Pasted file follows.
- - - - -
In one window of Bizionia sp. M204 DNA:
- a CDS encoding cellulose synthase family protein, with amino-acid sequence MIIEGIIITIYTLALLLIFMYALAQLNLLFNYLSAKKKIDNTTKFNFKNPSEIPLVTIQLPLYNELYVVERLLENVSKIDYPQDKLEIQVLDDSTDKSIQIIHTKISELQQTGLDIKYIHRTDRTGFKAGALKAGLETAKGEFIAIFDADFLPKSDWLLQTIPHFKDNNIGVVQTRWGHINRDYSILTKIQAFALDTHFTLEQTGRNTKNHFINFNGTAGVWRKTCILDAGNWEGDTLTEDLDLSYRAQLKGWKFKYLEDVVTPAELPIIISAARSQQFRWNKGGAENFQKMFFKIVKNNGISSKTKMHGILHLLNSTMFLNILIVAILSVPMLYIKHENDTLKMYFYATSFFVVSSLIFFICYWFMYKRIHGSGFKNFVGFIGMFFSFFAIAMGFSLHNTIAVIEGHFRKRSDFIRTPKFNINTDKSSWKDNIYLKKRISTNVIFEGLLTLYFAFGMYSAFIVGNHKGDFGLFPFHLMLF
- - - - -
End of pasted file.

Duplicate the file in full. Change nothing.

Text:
In one window of Bizionia sp. M204 DNA:
- a CDS encoding cellulose synthase family protein, with amino-acid sequence MIIEGIIITIYTLALLLIFMYALAQLNLLFNYLSAKKKIDNTTKFNFKNPSEIPLVTIQLPLYNELYVVERLLENVSKIDYPQDKLEIQVLDDSTDKSIQIIHTKISELQQTGLDIKYIHRTDRTGFKAGALKAGLETAKGEFIAIFDADFLPKSDWLLQTIPHFKDNNIGVVQTRWGHINRDYSILTKIQAFALDTHFTLEQTGRNTKNHFINFNGTAGVWRKTCILDAGNWEGDTLTEDLDLSYRAQLKGWKFKYLEDVVTPAELPIIISAARSQQFRWNKGGAENFQKMFFKIVKNNGISSKTKMHGILHLLNSTMFLNILIVAILSVPMLYIKHENDTLKMYFYATSFFVVSSLIFFICYWFMYKRIHGSGFKNFVGFIGMFFSFFAIAMGFSLHNTIAVIEGHFRKRSDFIRTPKFNINTDKSSWKDNIYLKKRISTNVIFEGLLTLYFAFGMYSAFIVGNHKGDFGLFPFHLMLF